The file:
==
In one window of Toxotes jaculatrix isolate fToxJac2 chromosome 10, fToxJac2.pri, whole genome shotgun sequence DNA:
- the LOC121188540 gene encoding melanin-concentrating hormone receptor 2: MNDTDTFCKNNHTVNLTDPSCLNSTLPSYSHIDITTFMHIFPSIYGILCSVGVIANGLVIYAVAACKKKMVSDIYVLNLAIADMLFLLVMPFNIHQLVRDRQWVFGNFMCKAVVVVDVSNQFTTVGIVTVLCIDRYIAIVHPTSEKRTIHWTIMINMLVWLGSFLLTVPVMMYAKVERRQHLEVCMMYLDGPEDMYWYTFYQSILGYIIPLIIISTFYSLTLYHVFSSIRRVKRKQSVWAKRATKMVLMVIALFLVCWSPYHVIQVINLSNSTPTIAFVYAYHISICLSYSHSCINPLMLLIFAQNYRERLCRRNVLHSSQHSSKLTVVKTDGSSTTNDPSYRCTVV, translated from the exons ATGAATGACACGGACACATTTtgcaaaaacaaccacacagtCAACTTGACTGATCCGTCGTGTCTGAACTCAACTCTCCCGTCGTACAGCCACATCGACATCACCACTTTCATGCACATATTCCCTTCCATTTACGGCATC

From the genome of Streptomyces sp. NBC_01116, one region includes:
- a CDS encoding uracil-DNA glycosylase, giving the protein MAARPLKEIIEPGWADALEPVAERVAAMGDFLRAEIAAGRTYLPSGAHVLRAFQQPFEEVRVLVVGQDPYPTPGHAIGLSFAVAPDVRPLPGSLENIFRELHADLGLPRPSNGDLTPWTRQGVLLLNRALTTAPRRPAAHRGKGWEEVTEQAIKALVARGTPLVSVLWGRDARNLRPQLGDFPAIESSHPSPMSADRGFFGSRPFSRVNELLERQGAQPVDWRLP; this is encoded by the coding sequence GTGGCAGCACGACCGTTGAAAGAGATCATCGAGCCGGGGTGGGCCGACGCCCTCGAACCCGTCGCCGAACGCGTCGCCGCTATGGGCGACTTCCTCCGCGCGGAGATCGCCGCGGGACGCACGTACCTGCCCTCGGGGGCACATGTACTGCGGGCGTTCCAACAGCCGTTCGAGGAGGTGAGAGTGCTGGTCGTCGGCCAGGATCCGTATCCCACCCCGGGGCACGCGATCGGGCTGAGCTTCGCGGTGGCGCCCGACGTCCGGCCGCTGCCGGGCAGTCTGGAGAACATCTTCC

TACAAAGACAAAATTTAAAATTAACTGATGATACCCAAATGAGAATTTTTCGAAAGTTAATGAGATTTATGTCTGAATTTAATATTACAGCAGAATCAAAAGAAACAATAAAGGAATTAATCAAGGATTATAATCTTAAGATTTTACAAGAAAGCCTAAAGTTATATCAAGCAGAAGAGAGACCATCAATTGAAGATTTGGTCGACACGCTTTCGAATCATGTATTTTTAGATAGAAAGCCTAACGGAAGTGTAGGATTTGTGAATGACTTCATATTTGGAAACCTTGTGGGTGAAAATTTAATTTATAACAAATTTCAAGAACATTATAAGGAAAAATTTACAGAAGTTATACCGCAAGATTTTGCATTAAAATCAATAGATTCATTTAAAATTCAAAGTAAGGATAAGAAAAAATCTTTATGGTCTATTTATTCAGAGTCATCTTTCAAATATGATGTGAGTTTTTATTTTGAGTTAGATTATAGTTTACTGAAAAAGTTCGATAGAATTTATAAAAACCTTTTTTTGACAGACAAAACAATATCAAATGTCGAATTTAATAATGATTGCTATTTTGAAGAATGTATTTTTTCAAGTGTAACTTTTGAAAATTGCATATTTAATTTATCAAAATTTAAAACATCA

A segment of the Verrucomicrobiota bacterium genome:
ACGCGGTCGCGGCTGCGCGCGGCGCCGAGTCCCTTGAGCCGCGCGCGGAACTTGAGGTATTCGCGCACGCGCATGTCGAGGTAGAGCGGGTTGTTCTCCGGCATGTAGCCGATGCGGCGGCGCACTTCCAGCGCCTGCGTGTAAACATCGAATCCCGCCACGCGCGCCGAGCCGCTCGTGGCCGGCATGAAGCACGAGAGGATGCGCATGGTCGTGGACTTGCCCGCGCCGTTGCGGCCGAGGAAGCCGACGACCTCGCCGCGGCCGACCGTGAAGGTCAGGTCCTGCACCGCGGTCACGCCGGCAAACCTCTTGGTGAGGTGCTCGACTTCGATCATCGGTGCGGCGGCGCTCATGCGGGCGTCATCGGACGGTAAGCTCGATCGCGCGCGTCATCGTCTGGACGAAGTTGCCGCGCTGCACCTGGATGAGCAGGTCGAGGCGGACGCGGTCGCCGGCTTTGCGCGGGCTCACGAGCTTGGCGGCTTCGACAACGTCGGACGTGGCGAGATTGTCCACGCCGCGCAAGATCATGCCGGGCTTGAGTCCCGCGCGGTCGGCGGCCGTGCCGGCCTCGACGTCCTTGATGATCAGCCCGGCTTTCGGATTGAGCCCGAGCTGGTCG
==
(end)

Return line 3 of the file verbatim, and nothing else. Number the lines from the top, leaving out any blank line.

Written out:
From the genome of Streptomyces sp. NBC_01116, one region includes: